Gray squirrels begin their courtship even before the dead of winter. Starting in late December, female gray squirrels lead one or more male squirrels in a courtship chase from tree to tree. She chooses the most persistent pursuer as her mate.
In February, great horned owls mate and the female lays eggs in a hollow tree or hawk or crow nest from the previous year. The male and female hoot to each other during courtship and the cold, dark woods where they nest are anything but dead and still.
Farm fields are winter feeding areas for horned larks. When snow melts along field edges, flocks of this sparrow-sized bird are visible, even from a passing automobile. The long black feathers above their eyes, their “horns,” are difficult to see without binoculars, but their white outer tail feathers are obvious when they fly. Come spring, these visitors migrate north.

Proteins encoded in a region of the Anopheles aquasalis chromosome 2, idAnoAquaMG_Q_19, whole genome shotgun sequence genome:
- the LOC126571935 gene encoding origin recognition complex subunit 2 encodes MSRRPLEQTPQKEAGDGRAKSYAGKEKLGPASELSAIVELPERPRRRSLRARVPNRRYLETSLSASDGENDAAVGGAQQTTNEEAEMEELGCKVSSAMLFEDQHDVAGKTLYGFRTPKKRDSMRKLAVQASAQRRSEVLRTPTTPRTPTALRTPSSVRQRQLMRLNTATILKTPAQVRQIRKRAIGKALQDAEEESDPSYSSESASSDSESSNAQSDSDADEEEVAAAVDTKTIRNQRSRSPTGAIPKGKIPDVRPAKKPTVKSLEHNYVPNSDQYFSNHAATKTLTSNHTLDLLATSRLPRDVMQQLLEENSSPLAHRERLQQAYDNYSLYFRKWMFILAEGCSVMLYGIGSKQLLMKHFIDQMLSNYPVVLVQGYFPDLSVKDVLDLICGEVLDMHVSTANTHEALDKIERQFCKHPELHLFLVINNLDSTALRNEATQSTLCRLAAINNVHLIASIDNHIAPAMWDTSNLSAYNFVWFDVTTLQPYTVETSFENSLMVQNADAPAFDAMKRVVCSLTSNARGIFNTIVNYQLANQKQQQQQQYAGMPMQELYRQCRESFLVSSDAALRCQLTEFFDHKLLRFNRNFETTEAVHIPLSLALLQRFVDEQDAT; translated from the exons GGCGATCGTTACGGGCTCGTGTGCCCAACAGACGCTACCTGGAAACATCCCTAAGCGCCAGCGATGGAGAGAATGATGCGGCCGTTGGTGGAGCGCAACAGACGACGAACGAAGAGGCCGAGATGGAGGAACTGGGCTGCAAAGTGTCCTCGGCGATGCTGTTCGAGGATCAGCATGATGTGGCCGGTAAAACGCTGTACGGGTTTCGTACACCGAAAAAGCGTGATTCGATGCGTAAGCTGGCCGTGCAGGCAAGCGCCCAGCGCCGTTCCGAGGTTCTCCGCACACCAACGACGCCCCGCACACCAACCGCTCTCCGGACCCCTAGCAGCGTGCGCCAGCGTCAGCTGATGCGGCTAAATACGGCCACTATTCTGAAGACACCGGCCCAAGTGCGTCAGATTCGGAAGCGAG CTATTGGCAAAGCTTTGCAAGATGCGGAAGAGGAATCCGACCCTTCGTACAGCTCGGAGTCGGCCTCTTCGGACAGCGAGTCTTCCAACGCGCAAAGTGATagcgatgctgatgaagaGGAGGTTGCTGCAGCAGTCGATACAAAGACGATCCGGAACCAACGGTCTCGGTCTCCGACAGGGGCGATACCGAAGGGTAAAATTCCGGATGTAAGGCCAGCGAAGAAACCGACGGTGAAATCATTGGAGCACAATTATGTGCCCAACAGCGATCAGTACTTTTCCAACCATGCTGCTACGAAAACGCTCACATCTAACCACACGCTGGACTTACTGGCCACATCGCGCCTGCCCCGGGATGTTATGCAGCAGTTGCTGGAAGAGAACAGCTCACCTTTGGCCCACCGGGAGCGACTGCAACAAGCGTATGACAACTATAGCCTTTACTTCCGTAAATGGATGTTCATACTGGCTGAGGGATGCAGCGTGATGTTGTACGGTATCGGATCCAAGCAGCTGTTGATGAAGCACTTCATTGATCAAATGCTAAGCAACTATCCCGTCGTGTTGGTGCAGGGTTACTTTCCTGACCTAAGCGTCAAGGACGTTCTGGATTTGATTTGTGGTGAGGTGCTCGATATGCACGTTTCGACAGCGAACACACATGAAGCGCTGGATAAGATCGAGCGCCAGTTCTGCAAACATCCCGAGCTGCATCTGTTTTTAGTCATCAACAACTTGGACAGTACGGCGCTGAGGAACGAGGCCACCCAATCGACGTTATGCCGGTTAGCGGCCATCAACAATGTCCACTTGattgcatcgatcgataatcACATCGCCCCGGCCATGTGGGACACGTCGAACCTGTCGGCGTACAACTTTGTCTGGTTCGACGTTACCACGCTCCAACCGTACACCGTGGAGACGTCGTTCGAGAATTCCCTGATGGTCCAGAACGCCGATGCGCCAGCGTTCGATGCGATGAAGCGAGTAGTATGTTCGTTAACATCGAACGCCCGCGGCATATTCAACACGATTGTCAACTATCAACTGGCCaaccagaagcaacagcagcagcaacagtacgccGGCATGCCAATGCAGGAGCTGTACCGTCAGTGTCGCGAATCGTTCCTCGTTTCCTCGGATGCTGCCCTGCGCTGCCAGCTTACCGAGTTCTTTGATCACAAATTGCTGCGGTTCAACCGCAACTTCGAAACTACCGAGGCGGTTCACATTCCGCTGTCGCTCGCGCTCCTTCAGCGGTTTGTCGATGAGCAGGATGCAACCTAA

Yellow perch begin their spawning runs into local tidal streams in mid February. If the water is clear enough, schools of these fish can be seen swimming upstream. If you watch the anglers along the stream or try angling yourself, you will see that spawning yellow perch are brightly colored with yellow and green striped sides and orange lower fins.
In late winter, depending on the weather, the shallow woodland pools that fill in autumn are breeding areas for the red-spotted newt. These 2-5 inch green salamanders with bright red spots are visible, sometimes in large numbers, as they swim about looking and competing for mates. You may also see a black and white striped marbled salamander, especially on a rainy night.
There is much more to see and do in the winter out of doors in Harford County (Conowingo gulls and eagles, frost flowers, maple sap, ground hogs) but space in this newsletter is limited. If you dress appropriately, take weather into account, and learn when, where and what to do, you’ll find winter anything but dead.